Tokyo Day Trips: 10 Spots to Explore Just 1 to 2 Hours Away from Tokyo!
Last updated: 27 February 2019
Tokyo is dotted with fascinating sightseeing spots, from traditional temples to modern pop culture. Most of the major sightseeing areas such as Asakusa, Shinjuku, Ginza, and Akihabara are well-covered in every guidebook, but Japan’s charms are just as plentiful outside the city center. With a train ride of about one or two hours, you’ll find yourself in an entirely different Japan, far away from the hustle and bustle, and emerged in local, traditional culture!
We’ve selected our 10 favorite Tokyo day trip destinations that offer lush natural scenery, rich history, and an authentic taste of Japan. Hop on the train!
1. Kamakura (Kanagawa): Walk Through Japan’s Ancient History
Access from Tokyo: Shinjuku Station to Kamakura Station (JR Shōnan-Shinjuku Line)
Duration: ~1 hour
Fare: 1,836 yen
Must-see spots: Tsurugaoka Hachimangu, Hasedera Temple, Hokokuji (the bamboo forest temple), Kōtoku-in, and the Great Buddha of Kamakura, “Enoden” train
Notes: Central Kamakura is not that spacious and can be easily explored on foot, but it takes about 25 minutes with the Enoden (Enoshima Electric Railway) Line to go to Enoshima. If you want to visit both Kamakura and Enoshima, it is recommended to account for that time and arrive early.
Merely an hour away from Tokyo, Kamakura is an incredibly popular day trip destination for both tourists and locals. It is the ancient capital of Japan, boasting a kaleidoscope of over 100 shrines and temples. That includes the stunning Tsurugaoka Hachimangu, Kenchoji Temple, and Hasedera Temple, with especially the latter being famous as “the temple of flowers” as every season sees other flowers in bloom on the premises. Of course, particularly famous is the Great Buddha, a massive bronze statue towering 11.3 meters high above visitors. The retro “Enoden” train takes you on a scenic tour through the area and to beautiful Enoshima. Kamakura is sure to become one of your favorite travel memories.
2. Nikko (Tochigi): A Mystical Spot Nestled Deep in Nature
Access from Tokyo: Tobu Asakusa Station to Tobu Nikko Station (Limited Express Spacia)
Duration: ~1 hour 50 minutes
Fare: 5,400 yen
Must-see spots: Nikko Tosho-gu, Kegon Falls, Shinkyo Bridge
Notes: It depends on season and area, but generally speaking, Nikko tends to be around 3-7 degrees cooler than Tokyo. Even in summer, it’s a good idea to bring a light jacket for cool mornings and evenings. Winter is particularly cold with temperatures below freezing, so dress appropriately.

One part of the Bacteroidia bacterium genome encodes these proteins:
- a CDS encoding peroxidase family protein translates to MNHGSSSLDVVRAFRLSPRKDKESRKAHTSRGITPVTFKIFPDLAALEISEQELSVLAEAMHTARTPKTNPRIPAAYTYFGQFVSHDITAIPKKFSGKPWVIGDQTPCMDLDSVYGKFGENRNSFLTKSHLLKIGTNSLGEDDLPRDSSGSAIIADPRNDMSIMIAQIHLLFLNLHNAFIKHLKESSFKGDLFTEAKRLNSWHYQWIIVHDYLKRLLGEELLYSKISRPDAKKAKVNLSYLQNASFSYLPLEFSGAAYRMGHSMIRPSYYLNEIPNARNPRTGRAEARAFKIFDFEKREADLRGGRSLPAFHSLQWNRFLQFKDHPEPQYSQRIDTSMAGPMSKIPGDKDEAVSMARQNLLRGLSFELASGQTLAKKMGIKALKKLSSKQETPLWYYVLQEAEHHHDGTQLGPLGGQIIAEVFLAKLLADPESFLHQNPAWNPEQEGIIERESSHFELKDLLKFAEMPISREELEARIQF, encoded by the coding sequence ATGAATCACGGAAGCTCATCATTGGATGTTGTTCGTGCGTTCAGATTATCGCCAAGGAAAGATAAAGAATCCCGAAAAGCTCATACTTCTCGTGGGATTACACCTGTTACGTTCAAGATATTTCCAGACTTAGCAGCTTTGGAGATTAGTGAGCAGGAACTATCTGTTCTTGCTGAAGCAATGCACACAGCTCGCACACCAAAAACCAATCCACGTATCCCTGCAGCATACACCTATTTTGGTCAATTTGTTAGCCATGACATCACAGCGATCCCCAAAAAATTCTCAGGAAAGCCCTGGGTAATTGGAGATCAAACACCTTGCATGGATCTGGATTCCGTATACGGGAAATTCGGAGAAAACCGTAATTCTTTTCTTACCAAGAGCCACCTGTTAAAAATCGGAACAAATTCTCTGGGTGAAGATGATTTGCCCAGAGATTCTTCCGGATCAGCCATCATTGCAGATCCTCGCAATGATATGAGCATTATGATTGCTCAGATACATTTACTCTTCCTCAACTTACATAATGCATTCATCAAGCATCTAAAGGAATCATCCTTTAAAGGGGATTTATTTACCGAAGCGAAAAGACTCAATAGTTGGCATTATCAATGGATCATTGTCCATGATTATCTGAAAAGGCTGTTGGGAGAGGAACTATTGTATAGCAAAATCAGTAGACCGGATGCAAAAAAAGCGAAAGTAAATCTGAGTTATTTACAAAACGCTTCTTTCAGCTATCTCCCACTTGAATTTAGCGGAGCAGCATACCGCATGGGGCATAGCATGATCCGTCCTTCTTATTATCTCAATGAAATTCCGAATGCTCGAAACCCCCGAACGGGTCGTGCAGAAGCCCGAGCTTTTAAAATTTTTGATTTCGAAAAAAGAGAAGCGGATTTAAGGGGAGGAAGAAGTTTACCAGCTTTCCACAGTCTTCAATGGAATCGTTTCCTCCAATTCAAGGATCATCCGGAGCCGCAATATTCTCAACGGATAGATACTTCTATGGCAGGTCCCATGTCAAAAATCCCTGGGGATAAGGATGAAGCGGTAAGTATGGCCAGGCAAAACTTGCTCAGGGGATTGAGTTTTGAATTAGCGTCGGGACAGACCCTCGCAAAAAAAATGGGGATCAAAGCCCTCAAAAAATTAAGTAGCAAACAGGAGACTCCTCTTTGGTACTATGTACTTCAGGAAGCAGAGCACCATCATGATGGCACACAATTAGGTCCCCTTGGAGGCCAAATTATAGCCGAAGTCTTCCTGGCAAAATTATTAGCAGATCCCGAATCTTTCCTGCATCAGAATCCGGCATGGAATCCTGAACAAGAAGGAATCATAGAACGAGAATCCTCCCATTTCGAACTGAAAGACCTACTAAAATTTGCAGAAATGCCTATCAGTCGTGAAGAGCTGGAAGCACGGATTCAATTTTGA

Nikko is both rich in nature and historical, mystical spots. About a 2-hour train ride away from Tokyo, it is home to numerous national treasures and important cultural assets on the grounds of the majestic Nikko Tosho-gu Shrine in the middle of the mountains. The temple itself is a World Heritage Site and indeed an amazing sight to look at, adorned with stunning woodcarvings by ancient masters. At natural landmarks such as the Kegon Falls, you’ll experience nature in its most enigmatic form with clear water falling from a height of 97 meters. Another such spot is Shinkyo Bridge and its vermilion color, honored as a sacred spot since centuries.
3. Mount Fuji (Shizuoka, Yamanashi): The Symbol of Japan
Access from Tokyo: Shinjuku Station to Otsuki Station (JR Limited Express “Azusa”), Otsuki Station to Fujisan Station (Fuji Kyuko)
Duration: ~2 hours 25 minutes
Fare: 6,534 yen
Access from Tokyo (Bus): Shinjuku Expressway Bus Terminal to Kawaguchiko (or Fuji Subaru Line 5th Station)
Duration: ~1 hour 30 minutes (~2 hours 30 minutes)
Fare: 1,420 yen (3,100 yen)
Must-see spots: Fuji Five Lakes (Yamanakako, Kawaguchiko, Motosuko, Saiko, Shojiko)
Notes: People usually spend the night at a mountain hut when climbing Mount Fuji. Some do the climb in a single day starting at dawn, but we do not recommend this due to possible altitude sickness or other issues. If you plan on climbing Mount Fuji, do so with sufficient preparation.
Mount Fuji is Japan’s highest mountain, at 3,367 meters above sea level. It has played a major role for all aspects of Japan’s culture since ancient times, fascinating onlookers with its magnificent beauty. In 2013, the mountain became an official World Cultural Heritage Site and undoubtedly is a must-see for everyone coming to Japan. Mount Fuji is surrounded by five distinct lakes, created long ago when the volcano erupted, and this landscape is called “Fuji Five Lakes.” People have given nicknames to the various phenomena created by nature, such as “Inverted Fuji” when it is mirrored on a calm lake, or “Diamond Fuji” when the sun is right above the summit.
4. Hakone (Kanagawa): Volcanoes and Hot Springs
Access from Tokyo: Tokyo Station to Odawara Station (JR Shinkansen “Kodama”), Odawara Station to Hakone Yumoto Station (Hakone Tozan Railway)
Duration: ~1 hour 15 minutes
Fare: 7,060 yen
Access from Tokyo (Alternative): Shinjuku Station to Hakone Yumoto Station (Odawara Romancecar “Hakone”)